compromised but then is repaired (with new processes, measurements, or systems), then organizational trust gets a boost.

But when people begin to question the intentions and motives of the top managers, the road to recovery is far more difficult. The financial returns may be solid and the processes may be seamless, but the infrastructure of the organization can splinter, unnoticed, until the inevitable fracture is too big to fix.

That’s why senior managers have to work to be sincere, to integrate internal and external value creation, and to do all of the above visibly.

Sincerity_ One of the Marx brothers, either Karl or Groucho (I don’t know which), said: “The most important thing in the world is sincerity. If you can fake that, you’ve got it made.” Any campaign or effort to build value on the part of the company simply has to be sincere. It’s not even enough to do something just because it’s the right thing to do. A belief in the effort has to permeate the organization. The weakest links (in terms of that belief) must be addressed. If they’re not, someone (the press, for example) will discover them and “out” them, and the effort will fall short.

Integrating internal and external value-creation_ We’re all familiar with companies that “do good” in the world and seem, at the same time, to leave their own employees twisting in the wind. We know these companies (or we think we do) because we hear about them – in the press and, increasingly, from the employees themselves, who are increasingly willing to stand up and be heard. Those companies have not integrated their value-creation efforts. Here’s an example of the flip side: British Petroleum (BP) was the first major energy company to acknowledge that carbon-dioxide emissions had to be addressed. The company has been vocal about the global need to reduce those emissions. Internally, BP has met targets to reduce its own carbon-dioxide emissions (at its own plants) nine years ahead of schedule. The company’s external initiatives are matched by its internal initiatives, and as a result, both get a trust booster.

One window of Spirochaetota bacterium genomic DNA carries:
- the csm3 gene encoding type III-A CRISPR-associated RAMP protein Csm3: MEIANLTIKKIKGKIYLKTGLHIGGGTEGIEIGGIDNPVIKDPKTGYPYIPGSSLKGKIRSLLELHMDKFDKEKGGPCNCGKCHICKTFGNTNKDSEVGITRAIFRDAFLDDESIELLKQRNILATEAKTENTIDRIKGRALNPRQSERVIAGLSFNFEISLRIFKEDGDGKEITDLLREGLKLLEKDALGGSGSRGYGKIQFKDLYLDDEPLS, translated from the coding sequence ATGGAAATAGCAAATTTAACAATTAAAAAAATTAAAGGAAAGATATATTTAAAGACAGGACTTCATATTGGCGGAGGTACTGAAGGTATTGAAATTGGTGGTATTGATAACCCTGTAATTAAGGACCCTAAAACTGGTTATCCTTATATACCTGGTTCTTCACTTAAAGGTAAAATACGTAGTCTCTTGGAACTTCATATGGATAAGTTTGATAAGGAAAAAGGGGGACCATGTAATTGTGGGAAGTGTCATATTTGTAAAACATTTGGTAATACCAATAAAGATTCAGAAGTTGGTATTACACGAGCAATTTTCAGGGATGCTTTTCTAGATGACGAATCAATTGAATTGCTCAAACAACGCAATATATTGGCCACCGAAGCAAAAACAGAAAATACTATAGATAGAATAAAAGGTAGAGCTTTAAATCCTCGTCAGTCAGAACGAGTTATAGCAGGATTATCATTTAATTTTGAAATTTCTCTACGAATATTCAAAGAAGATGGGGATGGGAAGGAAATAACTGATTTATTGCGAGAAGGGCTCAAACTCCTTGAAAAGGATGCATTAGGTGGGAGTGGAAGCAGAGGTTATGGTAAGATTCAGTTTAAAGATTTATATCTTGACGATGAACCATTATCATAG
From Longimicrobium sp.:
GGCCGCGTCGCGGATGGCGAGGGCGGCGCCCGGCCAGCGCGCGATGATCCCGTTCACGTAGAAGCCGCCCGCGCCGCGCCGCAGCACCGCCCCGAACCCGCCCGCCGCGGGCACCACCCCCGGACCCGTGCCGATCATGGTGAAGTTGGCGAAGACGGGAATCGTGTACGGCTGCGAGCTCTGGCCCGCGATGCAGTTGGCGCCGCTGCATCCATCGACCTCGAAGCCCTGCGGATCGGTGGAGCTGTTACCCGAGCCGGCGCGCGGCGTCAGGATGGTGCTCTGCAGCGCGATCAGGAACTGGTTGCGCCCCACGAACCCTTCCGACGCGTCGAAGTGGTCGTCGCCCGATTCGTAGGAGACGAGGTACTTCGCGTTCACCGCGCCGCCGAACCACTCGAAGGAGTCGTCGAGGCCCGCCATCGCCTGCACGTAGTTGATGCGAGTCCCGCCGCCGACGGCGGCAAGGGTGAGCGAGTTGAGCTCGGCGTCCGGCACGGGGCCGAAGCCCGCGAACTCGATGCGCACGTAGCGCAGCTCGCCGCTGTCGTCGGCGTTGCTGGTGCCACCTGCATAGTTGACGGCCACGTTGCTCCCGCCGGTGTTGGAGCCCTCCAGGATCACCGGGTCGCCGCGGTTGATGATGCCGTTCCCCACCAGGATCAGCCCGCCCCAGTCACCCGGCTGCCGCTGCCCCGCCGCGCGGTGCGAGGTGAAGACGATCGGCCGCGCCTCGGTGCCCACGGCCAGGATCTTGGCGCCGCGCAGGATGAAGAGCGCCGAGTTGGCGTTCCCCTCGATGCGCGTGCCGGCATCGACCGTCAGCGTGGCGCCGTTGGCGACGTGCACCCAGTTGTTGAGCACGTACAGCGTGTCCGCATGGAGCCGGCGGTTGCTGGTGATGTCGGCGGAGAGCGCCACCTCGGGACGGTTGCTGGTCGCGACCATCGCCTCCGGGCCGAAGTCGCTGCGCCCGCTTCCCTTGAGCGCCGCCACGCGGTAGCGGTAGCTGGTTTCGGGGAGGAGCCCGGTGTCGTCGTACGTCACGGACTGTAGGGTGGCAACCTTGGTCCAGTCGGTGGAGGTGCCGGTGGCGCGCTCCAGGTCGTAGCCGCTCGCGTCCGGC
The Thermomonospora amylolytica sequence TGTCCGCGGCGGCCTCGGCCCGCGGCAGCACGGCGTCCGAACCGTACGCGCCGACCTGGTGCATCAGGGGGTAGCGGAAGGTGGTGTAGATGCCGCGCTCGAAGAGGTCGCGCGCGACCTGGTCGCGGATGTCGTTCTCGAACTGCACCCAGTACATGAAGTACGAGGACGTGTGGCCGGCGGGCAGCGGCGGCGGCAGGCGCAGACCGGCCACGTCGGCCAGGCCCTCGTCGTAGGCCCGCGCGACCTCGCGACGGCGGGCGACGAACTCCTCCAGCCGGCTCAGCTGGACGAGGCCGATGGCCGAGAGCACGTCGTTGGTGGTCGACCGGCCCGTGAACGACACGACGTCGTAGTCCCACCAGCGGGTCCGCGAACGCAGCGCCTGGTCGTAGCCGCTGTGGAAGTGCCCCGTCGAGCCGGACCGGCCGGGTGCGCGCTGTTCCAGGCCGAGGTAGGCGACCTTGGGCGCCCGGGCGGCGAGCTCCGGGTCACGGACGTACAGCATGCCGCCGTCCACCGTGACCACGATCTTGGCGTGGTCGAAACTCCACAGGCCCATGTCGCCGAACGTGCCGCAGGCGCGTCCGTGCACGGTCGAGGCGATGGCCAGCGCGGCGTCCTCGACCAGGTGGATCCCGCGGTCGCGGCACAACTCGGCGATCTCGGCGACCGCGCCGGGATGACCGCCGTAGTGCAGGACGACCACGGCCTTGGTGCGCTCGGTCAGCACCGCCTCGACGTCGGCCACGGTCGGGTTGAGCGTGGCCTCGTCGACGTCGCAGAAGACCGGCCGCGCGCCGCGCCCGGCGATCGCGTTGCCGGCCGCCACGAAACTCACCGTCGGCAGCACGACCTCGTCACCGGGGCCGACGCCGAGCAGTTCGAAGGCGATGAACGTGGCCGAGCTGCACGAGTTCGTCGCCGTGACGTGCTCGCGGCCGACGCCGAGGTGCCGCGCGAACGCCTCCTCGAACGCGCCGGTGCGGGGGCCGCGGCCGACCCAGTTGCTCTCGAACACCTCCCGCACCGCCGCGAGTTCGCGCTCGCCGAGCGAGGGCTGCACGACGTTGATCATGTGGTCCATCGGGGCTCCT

Visibility_ This isn’t about having an open-door policy. By visibility, I mean that a company has to be able to talk about what it is doing and not just run through a scripted campaign. Think about the opening of a blockbuster movie for children. The movie, the action figures, the clothing, the trinkets that come with fast food – all of these things converge at the same time. The same idea applies here. If an effort is internal and external, if employees are supportive, if even those corners of the company that might not be involved or supportive at least understand the value of what is being done, then an effort is much more likely to result in increased trust and better results across the board.

Improving trust all around can have a positive effect on those poll results mentioned at the top of this article. With continuous effort, the results can be seen favorably in the most meaningful poll of all–in how your tenure as leader is perceived by others and in the legacy you leave your employees and colleagues in terms of behaviors they’ll take forward.

Robert Galford, managing partner of the Center for Executive Development in Boston, has taught in executive education programs at Columbia, Kellogg, and Harvard. He is the co-author of The Trusted Advisor (with David H. Maister and Charles H. Green) and The Trusted Leader (with Anne Seibold Drapeau). His latest book, which explores the legacies that all leaders leave, will be published by Harvard Business School Publishing this year.